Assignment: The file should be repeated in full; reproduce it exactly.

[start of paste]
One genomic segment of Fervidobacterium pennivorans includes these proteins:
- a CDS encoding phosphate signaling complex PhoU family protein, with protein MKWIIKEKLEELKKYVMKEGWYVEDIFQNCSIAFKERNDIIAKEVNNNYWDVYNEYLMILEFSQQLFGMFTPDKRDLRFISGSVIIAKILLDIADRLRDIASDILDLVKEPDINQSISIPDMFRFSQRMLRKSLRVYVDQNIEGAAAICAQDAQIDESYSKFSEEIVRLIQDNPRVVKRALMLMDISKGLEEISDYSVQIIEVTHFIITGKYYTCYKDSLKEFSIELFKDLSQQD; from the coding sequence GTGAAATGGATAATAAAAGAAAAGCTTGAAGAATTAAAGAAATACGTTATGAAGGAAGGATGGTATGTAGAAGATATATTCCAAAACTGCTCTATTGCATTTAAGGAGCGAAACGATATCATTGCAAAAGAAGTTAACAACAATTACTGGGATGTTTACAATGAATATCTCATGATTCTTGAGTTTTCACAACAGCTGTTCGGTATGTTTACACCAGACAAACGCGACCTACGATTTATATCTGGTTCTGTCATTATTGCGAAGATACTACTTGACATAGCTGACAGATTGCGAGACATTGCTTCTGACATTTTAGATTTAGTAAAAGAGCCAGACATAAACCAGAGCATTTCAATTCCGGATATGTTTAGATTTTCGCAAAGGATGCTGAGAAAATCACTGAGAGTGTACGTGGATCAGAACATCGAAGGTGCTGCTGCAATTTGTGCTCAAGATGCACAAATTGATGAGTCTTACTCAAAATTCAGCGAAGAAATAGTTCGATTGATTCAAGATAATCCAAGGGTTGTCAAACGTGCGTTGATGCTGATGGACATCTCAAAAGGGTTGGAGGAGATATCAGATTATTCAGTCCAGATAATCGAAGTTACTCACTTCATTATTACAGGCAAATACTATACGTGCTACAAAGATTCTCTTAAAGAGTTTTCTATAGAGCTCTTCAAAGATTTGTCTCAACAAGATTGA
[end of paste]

One genomic segment of Fervidobacterium pennivorans includes these proteins:
- a CDS encoding phosphate signaling complex PhoU family protein, with protein MKWIIKEKLEELKKYVMKEGWYVEDIFQNCSIAFKERNDIIAKEVNNNYWDVYNEYLMILEFSQQLFGMFTPDKRDLRFISGSVIIAKILLDIADRLRDIASDILDLVKEPDINQSISIPDMFRFSQRMLRKSLRVYVDQNIEGAAAICAQDAQIDESYSKFSEEIVRLIQDNPRVVKRALMLMDISKGLEEISDYSVQIIEVTHFIITGKYYTCYKDSLKEFSIELFKDLSQQD; from the coding sequence GTGAAATGGATAATAAAAGAAAAGCTTGAAGAATTAAAGAAATACGTTATGAAGGAAGGATGGTATGTAGAAGATATATTCCAAAACTGCTCTATTGCATTTAAGGAGCGAAACGATATCATTGCAAAAGAAGTTAACAACAATTACTGGGATGTTTACAATGAATATCTCATGATTCTTGAGTTTTCACAACAGCTGTTCGGTATGTTTACACCAGACAAACGCGACCTACGATTTATATCTGGTTCTGTCATTATTGCGAAGATACTACTTGACATAGCTGACAGATTGCGAGACATTGCTTCTGACATTTTAGATTTAGTAAAAGAGCCAGACATAAACCAGAGCATTTCAATTCCGGATATGTTTAGATTTTCGCAAAGGATGCTGAGAAAATCACTGAGAGTGTACGTGGATCAGAACATCGAAGGTGCTGCTGCAATTTGTGCTCAAGATGCACAAATTGATGAGTCTTACTCAAAATTCAGCGAAGAAATAGTTCGATTGATTCAAGATAATCCAAGGGTTGTCAAACGTGCGTTGATGCTGATGGACATCTCAAAAGGGTTGGAGGAGATATCAGATTATTCAGTCCAGATAATCGAAGTTACTCACTTCATTATTACAGGCAAATACTATACGTGCTACAAAGATTCTCTTAAAGAGTTTTCTATAGAGCTCTTCAAAGATTTGTCTCAACAAGATTGA